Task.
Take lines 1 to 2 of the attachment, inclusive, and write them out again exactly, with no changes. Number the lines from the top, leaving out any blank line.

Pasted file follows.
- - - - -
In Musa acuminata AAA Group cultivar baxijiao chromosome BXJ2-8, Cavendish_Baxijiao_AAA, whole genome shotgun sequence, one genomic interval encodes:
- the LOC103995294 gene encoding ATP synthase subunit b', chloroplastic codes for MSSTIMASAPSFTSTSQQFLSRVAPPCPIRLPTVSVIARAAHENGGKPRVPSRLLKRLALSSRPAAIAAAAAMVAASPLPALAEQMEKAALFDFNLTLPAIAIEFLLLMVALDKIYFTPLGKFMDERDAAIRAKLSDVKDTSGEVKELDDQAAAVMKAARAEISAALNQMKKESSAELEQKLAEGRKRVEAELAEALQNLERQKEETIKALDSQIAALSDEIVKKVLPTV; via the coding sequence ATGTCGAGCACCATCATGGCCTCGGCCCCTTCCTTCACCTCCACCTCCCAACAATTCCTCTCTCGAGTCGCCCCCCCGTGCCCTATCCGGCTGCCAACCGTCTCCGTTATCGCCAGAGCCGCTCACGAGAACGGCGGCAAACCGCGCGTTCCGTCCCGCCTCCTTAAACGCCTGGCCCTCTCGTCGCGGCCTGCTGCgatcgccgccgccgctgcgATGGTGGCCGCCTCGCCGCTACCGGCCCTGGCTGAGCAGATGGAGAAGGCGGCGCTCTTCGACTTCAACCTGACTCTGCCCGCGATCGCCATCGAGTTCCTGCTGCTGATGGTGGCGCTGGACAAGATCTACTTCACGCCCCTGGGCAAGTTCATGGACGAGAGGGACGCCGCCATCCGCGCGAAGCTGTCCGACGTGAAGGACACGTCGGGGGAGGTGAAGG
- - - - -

In Musa acuminata AAA Group cultivar baxijiao chromosome BXJ2-8, Cavendish_Baxijiao_AAA, whole genome shotgun sequence, one genomic interval encodes:
- the LOC103995294 gene encoding ATP synthase subunit b', chloroplastic codes for MSSTIMASAPSFTSTSQQFLSRVAPPCPIRLPTVSVIARAAHENGGKPRVPSRLLKRLALSSRPAAIAAAAAMVAASPLPALAEQMEKAALFDFNLTLPAIAIEFLLLMVALDKIYFTPLGKFMDERDAAIRAKLSDVKDTSGEVKELDDQAAAVMKAARAEISAALNQMKKESSAELEQKLAEGRKRVEAELAEALQNLERQKEETIKALDSQIAALSDEIVKKVLPTV; via the coding sequence ATGTCGAGCACCATCATGGCCTCGGCCCCTTCCTTCACCTCCACCTCCCAACAATTCCTCTCTCGAGTCGCCCCCCCGTGCCCTATCCGGCTGCCAACCGTCTCCGTTATCGCCAGAGCCGCTCACGAGAACGGCGGCAAACCGCGCGTTCCGTCCCGCCTCCTTAAACGCCTGGCCCTCTCGTCGCGGCCTGCTGCgatcgccgccgccgctgcgATGGTGGCCGCCTCGCCGCTACCGGCCCTGGCTGAGCAGATGGAGAAGGCGGCGCTCTTCGACTTCAACCTGACTCTGCCCGCGATCGCCATCGAGTTCCTGCTGCTGATGGTGGCGCTGGACAAGATCTACTTCACGCCCCTGGGCAAGTTCATGGACGAGAGGGACGCCGCCATCCGCGCGAAGCTGTCCGACGTGAAGGACACGTCGGGGGAGGTGAAGG